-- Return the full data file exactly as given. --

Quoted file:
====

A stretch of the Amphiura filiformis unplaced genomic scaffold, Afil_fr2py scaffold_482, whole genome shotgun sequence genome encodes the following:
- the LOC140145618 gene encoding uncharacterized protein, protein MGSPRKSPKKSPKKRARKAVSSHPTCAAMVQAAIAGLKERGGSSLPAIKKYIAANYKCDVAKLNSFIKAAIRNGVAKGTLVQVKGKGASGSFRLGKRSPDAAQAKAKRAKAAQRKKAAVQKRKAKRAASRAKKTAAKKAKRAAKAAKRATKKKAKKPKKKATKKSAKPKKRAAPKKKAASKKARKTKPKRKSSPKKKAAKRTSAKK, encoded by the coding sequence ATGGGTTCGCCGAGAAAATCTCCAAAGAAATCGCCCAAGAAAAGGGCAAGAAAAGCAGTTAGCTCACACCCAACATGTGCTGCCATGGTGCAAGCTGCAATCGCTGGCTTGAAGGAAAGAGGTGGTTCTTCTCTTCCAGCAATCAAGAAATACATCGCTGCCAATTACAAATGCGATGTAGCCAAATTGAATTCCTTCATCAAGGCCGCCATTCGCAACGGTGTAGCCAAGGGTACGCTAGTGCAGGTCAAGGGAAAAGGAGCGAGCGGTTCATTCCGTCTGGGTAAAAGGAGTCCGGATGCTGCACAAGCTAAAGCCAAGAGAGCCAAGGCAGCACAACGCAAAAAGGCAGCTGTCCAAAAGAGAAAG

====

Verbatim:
A stretch of the Amphiura filiformis unplaced genomic scaffold, Afil_fr2py scaffold_482, whole genome shotgun sequence genome encodes the following:
- the LOC140145618 gene encoding uncharacterized protein, protein MGSPRKSPKKSPKKRARKAVSSHPTCAAMVQAAIAGLKERGGSSLPAIKKYIAANYKCDVAKLNSFIKAAIRNGVAKGTLVQVKGKGASGSFRLGKRSPDAAQAKAKRAKAAQRKKAAVQKRKAKRAASRAKKTAAKKAKRAAKAAKRATKKKAKKPKKKATKKSAKPKKRAAPKKKAASKKARKTKPKRKSSPKKKAAKRTSAKK, encoded by the coding sequence ATGGGTTCGCCGAGAAAATCTCCAAAGAAATCGCCCAAGAAAAGGGCAAGAAAAGCAGTTAGCTCACACCCAACATGTGCTGCCATGGTGCAAGCTGCAATCGCTGGCTTGAAGGAAAGAGGTGGTTCTTCTCTTCCAGCAATCAAGAAATACATCGCTGCCAATTACAAATGCGATGTAGCCAAATTGAATTCCTTCATCAAGGCCGCCATTCGCAACGGTGTAGCCAAGGGTACGCTAGTGCAGGTCAAGGGAAAAGGAGCGAGCGGTTCATTCCGTCTGGGTAAAAGGAGTCCGGATGCTGCACAAGCTAAAGCCAAGAGAGCCAAGGCAGCACAACGCAAAAAGGCAGCTGTCCAAAAGAGAAAG